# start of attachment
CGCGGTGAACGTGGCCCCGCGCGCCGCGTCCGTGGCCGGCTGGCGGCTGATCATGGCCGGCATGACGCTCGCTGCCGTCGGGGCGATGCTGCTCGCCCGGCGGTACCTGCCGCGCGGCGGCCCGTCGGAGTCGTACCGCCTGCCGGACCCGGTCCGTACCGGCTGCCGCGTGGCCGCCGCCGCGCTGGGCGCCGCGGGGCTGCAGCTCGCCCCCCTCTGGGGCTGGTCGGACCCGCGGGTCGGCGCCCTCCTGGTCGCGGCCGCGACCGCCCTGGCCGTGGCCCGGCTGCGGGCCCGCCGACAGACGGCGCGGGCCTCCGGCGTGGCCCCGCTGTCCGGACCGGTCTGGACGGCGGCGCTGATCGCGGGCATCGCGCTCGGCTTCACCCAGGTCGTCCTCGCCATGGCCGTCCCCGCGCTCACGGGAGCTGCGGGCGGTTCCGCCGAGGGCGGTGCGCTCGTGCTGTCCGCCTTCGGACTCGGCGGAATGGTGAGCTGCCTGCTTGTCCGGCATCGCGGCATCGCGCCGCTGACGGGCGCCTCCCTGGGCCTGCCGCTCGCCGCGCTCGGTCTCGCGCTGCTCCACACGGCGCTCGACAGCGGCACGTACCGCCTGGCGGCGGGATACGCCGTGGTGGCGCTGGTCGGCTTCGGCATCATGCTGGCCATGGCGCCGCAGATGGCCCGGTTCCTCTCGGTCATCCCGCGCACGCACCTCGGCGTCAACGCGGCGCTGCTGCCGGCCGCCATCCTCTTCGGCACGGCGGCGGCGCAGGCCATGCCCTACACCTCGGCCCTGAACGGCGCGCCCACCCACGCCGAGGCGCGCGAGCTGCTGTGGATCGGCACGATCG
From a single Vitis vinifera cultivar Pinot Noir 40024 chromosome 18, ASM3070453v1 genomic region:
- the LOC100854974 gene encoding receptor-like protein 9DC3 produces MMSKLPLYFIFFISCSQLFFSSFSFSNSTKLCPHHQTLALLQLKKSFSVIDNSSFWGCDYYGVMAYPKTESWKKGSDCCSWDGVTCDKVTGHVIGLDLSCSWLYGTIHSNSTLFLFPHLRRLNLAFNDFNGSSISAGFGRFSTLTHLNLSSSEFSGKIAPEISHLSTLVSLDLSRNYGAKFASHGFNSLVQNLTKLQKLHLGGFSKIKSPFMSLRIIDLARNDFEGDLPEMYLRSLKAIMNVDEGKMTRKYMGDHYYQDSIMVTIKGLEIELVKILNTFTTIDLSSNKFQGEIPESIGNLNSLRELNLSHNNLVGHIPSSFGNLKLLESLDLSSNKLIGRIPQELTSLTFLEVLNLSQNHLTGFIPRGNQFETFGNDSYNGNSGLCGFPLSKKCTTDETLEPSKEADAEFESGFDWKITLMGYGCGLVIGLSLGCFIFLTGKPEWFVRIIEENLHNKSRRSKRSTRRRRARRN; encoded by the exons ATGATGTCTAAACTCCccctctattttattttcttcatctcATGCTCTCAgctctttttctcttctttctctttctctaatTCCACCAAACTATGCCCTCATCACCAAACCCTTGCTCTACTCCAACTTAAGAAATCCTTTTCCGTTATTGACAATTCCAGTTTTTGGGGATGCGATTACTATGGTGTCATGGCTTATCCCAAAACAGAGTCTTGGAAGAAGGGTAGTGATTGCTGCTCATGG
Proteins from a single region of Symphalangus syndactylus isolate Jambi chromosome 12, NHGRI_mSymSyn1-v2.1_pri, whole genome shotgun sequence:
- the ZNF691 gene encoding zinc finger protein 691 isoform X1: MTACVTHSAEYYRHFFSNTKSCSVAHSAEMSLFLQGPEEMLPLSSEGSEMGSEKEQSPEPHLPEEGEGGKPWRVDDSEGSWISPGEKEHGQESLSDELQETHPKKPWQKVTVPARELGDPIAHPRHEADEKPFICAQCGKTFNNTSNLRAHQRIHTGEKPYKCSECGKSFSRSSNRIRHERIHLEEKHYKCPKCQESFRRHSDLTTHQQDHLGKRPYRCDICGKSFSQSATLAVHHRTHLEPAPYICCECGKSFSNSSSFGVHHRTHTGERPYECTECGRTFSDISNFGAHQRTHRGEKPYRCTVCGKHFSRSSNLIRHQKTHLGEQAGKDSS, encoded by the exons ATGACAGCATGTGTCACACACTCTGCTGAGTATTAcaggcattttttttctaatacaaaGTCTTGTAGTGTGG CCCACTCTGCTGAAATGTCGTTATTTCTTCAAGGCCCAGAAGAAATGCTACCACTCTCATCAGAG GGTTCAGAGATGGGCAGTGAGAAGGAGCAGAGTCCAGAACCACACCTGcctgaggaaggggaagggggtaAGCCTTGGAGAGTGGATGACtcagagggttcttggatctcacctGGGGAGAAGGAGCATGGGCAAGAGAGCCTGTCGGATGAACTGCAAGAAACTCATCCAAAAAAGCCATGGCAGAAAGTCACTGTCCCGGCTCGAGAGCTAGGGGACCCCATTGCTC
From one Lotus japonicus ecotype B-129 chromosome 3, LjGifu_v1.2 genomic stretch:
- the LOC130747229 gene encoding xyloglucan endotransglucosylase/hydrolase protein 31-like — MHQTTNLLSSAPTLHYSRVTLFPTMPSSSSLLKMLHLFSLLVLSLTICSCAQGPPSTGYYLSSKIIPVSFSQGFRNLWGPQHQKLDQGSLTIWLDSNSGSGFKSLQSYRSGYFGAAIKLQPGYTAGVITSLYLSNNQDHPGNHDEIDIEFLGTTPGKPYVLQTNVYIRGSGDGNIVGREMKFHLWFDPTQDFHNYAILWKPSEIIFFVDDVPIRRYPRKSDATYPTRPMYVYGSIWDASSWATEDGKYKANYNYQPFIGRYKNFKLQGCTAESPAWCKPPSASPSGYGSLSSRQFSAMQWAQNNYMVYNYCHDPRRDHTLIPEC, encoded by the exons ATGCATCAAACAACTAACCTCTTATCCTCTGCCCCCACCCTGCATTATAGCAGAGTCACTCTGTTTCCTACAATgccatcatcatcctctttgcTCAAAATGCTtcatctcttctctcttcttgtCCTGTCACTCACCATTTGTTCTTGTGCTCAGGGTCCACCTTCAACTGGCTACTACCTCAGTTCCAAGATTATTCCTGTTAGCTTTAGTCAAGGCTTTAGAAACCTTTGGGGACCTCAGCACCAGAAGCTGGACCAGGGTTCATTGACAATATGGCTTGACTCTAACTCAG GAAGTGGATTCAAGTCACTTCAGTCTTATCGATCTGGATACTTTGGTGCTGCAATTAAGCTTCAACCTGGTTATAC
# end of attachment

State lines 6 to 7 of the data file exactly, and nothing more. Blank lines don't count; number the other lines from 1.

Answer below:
From one Lotus japonicus ecotype B-129 chromosome 3, LjGifu_v1.2 genomic stretch:
- the LOC130747229 gene encoding xyloglucan endotransglucosylase/hydrolase protein 31-like — MHQTTNLLSSAPTLHYSRVTLFPTMPSSSSLLKMLHLFSLLVLSLTICSCAQGPPSTGYYLSSKIIPVSFSQGFRNLWGPQHQKLDQGSLTIWLDSNSGSGFKSLQSYRSGYFGAAIKLQPGYTAGVITSLYLSNNQDHPGNHDEIDIEFLGTTPGKPYVLQTNVYIRGSGDGNIVGREMKFHLWFDPTQDFHNYAILWKPSEIIFFVDDVPIRRYPRKSDATYPTRPMYVYGSIWDASSWATEDGKYKANYNYQPFIGRYKNFKLQGCTAESPAWCKPPSASPSGYGSLSSRQFSAMQWAQNNYMVYNYCHDPRRDHTLIPEC, encoded by the exons ATGCATCAAACAACTAACCTCTTATCCTCTGCCCCCACCCTGCATTATAGCAGAGTCACTCTGTTTCCTACAATgccatcatcatcctctttgcTCAAAATGCTtcatctcttctctcttcttgtCCTGTCACTCACCATTTGTTCTTGTGCTCAGGGTCCACCTTCAACTGGCTACTACCTCAGTTCCAAGATTATTCCTGTTAGCTTTAGTCAAGGCTTTAGAAACCTTTGGGGACCTCAGCACCAGAAGCTGGACCAGGGTTCATTGACAATATGGCTTGACTCTAACTCAG GAAGTGGATTCAAGTCACTTCAGTCTTATCGATCTGGATACTTTGGTGCTGCAATTAAGCTTCAACCTGGTTATAC